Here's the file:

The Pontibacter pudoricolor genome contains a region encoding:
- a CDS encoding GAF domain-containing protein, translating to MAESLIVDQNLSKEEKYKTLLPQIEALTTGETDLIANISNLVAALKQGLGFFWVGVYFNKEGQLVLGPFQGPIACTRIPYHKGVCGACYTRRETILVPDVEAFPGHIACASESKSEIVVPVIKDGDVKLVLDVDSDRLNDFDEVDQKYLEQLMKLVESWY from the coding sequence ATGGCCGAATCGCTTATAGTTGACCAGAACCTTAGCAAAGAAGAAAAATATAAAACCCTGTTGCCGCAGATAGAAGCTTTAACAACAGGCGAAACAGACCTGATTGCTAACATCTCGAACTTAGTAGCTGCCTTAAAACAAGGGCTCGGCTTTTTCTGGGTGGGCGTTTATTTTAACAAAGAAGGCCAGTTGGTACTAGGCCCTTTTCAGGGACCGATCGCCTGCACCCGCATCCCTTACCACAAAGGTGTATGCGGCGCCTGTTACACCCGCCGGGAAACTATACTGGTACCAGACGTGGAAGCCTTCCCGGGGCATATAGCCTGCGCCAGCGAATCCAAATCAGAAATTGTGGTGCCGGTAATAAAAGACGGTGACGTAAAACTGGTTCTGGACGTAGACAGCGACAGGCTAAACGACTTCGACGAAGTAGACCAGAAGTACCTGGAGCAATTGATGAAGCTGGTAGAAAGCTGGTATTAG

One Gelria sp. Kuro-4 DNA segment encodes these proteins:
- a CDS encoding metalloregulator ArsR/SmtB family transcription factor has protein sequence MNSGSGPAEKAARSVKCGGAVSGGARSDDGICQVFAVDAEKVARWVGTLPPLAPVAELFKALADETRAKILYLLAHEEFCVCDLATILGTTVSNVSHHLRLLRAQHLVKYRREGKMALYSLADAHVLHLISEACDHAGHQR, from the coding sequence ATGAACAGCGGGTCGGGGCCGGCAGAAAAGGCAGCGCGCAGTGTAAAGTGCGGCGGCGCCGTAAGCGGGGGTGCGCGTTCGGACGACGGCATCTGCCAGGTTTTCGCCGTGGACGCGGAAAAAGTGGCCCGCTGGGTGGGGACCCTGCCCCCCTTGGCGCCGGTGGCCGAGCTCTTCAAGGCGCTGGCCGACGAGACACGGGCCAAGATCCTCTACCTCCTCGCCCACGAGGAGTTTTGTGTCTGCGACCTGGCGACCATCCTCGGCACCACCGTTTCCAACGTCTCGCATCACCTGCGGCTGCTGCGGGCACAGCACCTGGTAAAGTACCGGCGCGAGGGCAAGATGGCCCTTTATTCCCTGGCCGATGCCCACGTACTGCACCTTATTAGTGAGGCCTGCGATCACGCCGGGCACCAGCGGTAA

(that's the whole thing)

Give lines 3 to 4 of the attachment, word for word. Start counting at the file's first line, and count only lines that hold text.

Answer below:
One Gelria sp. Kuro-4 DNA segment encodes these proteins:
- a CDS encoding metalloregulator ArsR/SmtB family transcription factor has protein sequence MNSGSGPAEKAARSVKCGGAVSGGARSDDGICQVFAVDAEKVARWVGTLPPLAPVAELFKALADETRAKILYLLAHEEFCVCDLATILGTTVSNVSHHLRLLRAQHLVKYRREGKMALYSLADAHVLHLISEACDHAGHQR, from the coding sequence ATGAACAGCGGGTCGGGGCCGGCAGAAAAGGCAGCGCGCAGTGTAAAGTGCGGCGGCGCCGTAAGCGGGGGTGCGCGTTCGGACGACGGCATCTGCCAGGTTTTCGCCGTGGACGCGGAAAAAGTGGCCCGCTGGGTGGGGACCCTGCCCCCCTTGGCGCCGGTGGCCGAGCTCTTCAAGGCGCTGGCCGACGAGACACGGGCCAAGATCCTCTACCTCCTCGCCCACGAGGAGTTTTGTGTCTGCGACCTGGCGACCATCCTCGGCACCACCGTTTCCAACGTCTCGCATCACCTGCGGCTGCTGCGGGCACAGCACCTGGTAAAGTACCGGCGCGAGGGCAAGATGGCCCTTTATTCCCTGGCCGATGCCCACGTACTGCACCTTATTAGTGAGGCCTGCGATCACGCCGGGCACCAGCGGTAA